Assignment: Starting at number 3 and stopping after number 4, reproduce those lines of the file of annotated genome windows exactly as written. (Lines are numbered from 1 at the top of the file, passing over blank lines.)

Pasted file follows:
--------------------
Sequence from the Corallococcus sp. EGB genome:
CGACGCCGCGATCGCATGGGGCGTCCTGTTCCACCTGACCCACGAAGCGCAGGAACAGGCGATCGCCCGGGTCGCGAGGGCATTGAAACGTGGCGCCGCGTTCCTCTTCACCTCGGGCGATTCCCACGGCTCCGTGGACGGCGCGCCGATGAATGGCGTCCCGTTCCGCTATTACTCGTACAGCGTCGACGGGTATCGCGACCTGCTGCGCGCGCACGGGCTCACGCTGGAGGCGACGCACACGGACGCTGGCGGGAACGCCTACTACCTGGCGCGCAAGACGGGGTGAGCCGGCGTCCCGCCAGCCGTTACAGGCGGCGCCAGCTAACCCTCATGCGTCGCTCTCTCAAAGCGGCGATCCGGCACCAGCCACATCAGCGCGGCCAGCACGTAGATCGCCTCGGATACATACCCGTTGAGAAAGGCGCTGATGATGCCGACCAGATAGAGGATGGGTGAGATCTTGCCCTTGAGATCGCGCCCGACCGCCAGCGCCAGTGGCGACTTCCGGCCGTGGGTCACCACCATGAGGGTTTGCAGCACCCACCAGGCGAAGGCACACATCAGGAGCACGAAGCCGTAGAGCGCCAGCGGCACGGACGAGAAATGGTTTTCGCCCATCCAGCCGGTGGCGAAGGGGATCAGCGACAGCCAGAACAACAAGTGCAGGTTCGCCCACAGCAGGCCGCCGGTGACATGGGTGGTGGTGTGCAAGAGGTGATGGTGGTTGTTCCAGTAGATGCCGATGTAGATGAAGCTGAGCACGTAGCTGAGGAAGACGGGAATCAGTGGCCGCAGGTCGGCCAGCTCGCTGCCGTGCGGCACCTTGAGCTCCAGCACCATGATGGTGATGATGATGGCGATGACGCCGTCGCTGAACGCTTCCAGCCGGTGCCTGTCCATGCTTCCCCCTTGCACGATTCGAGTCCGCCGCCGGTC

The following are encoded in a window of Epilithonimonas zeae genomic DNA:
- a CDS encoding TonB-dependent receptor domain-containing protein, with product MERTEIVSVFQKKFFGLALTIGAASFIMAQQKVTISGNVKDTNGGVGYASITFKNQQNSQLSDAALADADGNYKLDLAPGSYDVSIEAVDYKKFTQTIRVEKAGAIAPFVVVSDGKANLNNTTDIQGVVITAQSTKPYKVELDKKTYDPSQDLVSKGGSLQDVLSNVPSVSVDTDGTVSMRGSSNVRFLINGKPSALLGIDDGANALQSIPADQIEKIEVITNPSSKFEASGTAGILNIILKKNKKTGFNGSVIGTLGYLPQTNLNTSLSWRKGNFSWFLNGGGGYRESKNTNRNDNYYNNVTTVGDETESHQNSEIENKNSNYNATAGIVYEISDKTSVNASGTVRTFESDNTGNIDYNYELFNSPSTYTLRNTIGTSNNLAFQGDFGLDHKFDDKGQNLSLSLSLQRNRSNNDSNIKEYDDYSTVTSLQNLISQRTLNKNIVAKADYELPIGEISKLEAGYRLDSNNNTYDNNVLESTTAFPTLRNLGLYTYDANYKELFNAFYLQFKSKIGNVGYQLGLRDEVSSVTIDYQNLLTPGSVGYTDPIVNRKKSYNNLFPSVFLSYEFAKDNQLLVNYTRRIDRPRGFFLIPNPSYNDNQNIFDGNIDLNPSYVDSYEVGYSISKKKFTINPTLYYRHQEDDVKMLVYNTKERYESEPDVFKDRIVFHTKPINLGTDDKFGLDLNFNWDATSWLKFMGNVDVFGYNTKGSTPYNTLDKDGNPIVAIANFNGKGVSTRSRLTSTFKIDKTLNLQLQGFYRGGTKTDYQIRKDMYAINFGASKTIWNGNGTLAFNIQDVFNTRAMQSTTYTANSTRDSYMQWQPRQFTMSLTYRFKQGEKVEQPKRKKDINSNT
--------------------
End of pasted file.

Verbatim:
The following are encoded in a window of Epilithonimonas zeae genomic DNA:
- a CDS encoding TonB-dependent receptor domain-containing protein, with product MERTEIVSVFQKKFFGLALTIGAASFIMAQQKVTISGNVKDTNGGVGYASITFKNQQNSQLSDAALADADGNYKLDLAPGSYDVSIEAVDYKKFTQTIRVEKAGAIAPFVVVSDGKANLNNTTDIQGVVITAQSTKPYKVELDKKTYDPSQDLVSKGGSLQDVLSNVPSVSVDTDGTVSMRGSSNVRFLINGKPSALLGIDDGANALQSIPADQIEKIEVITNPSSKFEASGTAGILNIILKKNKKTGFNGSVIGTLGYLPQTNLNTSLSWRKGNFSWFLNGGGGYRESKNTNRNDNYYNNVTTVGDETESHQNSEIENKNSNYNATAGIVYEISDKTSVNASGTVRTFESDNTGNIDYNYELFNSPSTYTLRNTIGTSNNLAFQGDFGLDHKFDDKGQNLSLSLSLQRNRSNNDSNIKEYDDYSTVTSLQNLISQRTLNKNIVAKADYELPIGEISKLEAGYRLDSNNNTYDNNVLESTTAFPTLRNLGLYTYDANYKELFNAFYLQFKSKIGNVGYQLGLRDEVSSVTIDYQNLLTPGSVGYTDPIVNRKKSYNNLFPSVFLSYEFAKDNQLLVNYTRRIDRPRGFFLIPNPSYNDNQNIFDGNIDLNPSYVDSYEVGYSISKKKFTINPTLYYRHQEDDVKMLVYNTKERYESEPDVFKDRIVFHTKPINLGTDDKFGLDLNFNWDATSWLKFMGNVDVFGYNTKGSTPYNTLDKDGNPIVAIANFNGKGVSTRSRLTSTFKIDKTLNLQLQGFYRGGTKTDYQIRKDMYAINFGASKTIWNGNGTLAFNIQDVFNTRAMQSTTYTANSTRDSYMQWQPRQFTMSLTYRFKQGEKVEQPKRKKDINSNT